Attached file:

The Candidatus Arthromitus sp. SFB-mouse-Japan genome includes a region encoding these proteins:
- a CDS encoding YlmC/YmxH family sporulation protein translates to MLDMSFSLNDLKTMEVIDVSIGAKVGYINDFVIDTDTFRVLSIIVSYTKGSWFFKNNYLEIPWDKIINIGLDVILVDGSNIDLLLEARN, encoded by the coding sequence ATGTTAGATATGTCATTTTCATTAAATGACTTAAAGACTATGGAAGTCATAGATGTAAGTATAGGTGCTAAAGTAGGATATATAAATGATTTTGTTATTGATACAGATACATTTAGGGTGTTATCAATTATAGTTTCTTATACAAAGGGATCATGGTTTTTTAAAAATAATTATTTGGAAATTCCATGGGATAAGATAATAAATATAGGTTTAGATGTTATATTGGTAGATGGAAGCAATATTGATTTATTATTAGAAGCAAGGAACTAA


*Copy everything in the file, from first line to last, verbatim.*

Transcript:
The Candidatus Arthromitus sp. SFB-mouse-Japan genome includes a region encoding these proteins:
- a CDS encoding YlmC/YmxH family sporulation protein translates to MLDMSFSLNDLKTMEVIDVSIGAKVGYINDFVIDTDTFRVLSIIVSYTKGSWFFKNNYLEIPWDKIINIGLDVILVDGSNIDLLLEARN, encoded by the coding sequence ATGTTAGATATGTCATTTTCATTAAATGACTTAAAGACTATGGAAGTCATAGATGTAAGTATAGGTGCTAAAGTAGGATATATAAATGATTTTGTTATTGATACAGATACATTTAGGGTGTTATCAATTATAGTTTCTTATACAAAGGGATCATGGTTTTTTAAAAATAATTATTTGGAAATTCCATGGGATAAGATAATAAATATAGGTTTAGATGTTATATTGGTAGATGGAAGCAATATTGATTTATTATTAGAAGCAAGGAACTAA